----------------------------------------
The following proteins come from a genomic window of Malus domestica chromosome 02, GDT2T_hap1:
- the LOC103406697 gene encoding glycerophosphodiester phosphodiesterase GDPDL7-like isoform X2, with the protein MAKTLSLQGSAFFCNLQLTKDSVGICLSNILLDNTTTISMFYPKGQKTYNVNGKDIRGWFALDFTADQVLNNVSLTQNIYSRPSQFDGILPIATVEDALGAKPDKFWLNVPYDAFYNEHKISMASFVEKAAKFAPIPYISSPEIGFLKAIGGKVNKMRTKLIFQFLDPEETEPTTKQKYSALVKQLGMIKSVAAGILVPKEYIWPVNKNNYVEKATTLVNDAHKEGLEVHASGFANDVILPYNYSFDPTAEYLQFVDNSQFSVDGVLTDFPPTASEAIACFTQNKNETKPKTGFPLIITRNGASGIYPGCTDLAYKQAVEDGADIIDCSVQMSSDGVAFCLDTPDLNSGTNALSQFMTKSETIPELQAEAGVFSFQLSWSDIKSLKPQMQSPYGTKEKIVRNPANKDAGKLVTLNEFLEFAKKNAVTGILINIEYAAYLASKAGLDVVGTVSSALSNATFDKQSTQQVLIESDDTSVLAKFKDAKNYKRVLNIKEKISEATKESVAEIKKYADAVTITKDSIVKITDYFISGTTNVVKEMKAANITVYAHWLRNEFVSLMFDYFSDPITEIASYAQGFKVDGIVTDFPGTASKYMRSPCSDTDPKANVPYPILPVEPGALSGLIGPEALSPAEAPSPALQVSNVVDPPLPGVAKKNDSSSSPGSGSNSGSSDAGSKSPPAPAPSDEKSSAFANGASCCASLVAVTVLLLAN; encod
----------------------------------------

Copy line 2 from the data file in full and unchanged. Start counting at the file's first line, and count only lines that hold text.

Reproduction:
- the LOC103406697 gene encoding glycerophosphodiester phosphodiesterase GDPDL7-like isoform X2, with the protein MAKTLSLQGSAFFCNLQLTKDSVGICLSNILLDNTTTISMFYPKGQKTYNVNGKDIRGWFALDFTADQVLNNVSLTQNIYSRPSQFDGILPIATVEDALGAKPDKFWLNVPYDAFYNEHKISMASFVEKAAKFAPIPYISSPEIGFLKAIGGKVNKMRTKLIFQFLDPEETEPTTKQKYSALVKQLGMIKSVAAGILVPKEYIWPVNKNNYVEKATTLVNDAHKEGLEVHASGFANDVILPYNYSFDPTAEYLQFVDNSQFSVDGVLTDFPPTASEAIACFTQNKNETKPKTGFPLIITRNGASGIYPGCTDLAYKQAVEDGADIIDCSVQMSSDGVAFCLDTPDLNSGTNALSQFMTKSETIPELQAEAGVFSFQLSWSDIKSLKPQMQSPYGTKEKIVRNPANKDAGKLVTLNEFLEFAKKNAVTGILINIEYAAYLASKAGLDVVGTVSSALSNATFDKQSTQQVLIESDDTSVLAKFKDAKNYKRVLNIKEKISEATKESVAEIKKYADAVTITKDSIVKITDYFISGTTNVVKEMKAANITVYAHWLRNEFVSLMFDYFSDPITEIASYAQGFKVDGIVTDFPGTASKYMRSPCSDTDPKANVPYPILPVEPGALSGLIGPEALSPAEAPSPALQVSNVVDPPLPGVAKKNDSSSSPGSGSNSGSSDAGSKSPPAPAPSDEKSSAFANGASCCASLVAVTVLLLAN; encod